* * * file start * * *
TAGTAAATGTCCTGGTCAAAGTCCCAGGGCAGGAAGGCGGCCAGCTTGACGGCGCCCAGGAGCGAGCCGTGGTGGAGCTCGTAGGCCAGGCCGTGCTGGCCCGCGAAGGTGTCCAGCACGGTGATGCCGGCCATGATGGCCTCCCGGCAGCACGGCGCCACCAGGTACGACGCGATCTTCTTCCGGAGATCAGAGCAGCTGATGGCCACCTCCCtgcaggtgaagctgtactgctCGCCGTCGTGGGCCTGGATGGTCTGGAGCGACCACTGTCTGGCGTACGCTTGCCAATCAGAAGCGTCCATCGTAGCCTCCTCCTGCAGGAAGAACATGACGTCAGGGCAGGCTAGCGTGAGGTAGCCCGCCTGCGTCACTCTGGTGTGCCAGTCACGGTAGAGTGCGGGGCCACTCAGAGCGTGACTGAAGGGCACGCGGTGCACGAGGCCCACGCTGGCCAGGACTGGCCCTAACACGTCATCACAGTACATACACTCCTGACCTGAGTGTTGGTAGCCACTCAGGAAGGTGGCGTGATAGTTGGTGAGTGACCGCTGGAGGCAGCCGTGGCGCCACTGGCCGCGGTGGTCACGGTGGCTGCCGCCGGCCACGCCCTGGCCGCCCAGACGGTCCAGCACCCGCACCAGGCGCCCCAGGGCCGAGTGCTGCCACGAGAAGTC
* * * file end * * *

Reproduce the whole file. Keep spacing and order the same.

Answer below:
TAGTAAATGTCCTGGTCAAAGTCCCAGGGCAGGAAGGCGGCCAGCTTGACGGCGCCCAGGAGCGAGCCGTGGTGGAGCTCGTAGGCCAGGCCGTGCTGGCCCGCGAAGGTGTCCAGCACGGTGATGCCGGCCATGATGGCCTCCCGGCAGCACGGCGCCACCAGGTACGACGCGATCTTCTTCCGGAGATCAGAGCAGCTGATGGCCACCTCCCtgcaggtgaagctgtactgctCGCCGTCGTGGGCCTGGATGGTCTGGAGCGACCACTGTCTGGCGTACGCTTGCCAATCAGAAGCGTCCATCGTAGCCTCCTCCTGCAGGAAGAACATGACGTCAGGGCAGGCTAGCGTGAGGTAGCCCGCCTGCGTCACTCTGGTGTGCCAGTCACGGTAGAGTGCGGGGCCACTCAGAGCGTGACTGAAGGGCACGCGGTGCACGAGGCCCACGCTGGCCAGGACTGGCCCTAACACGTCATCACAGTACATACACTCCTGACCTGAGTGTTGGTAGCCACTCAGGAAGGTGGCGTGATAGTTGGTGAGTGACCGCTGGAGGCAGCCGTGGCGCCACTGGCCGCGGTGGTCACGGTGGCTGCCGCCGGCCACGCCCTGGCCGCCCAGACGGTCCAGCACCCGCACCAGGCGCCCCAGGGCCGAGTGCTGCCACGAGAAGTC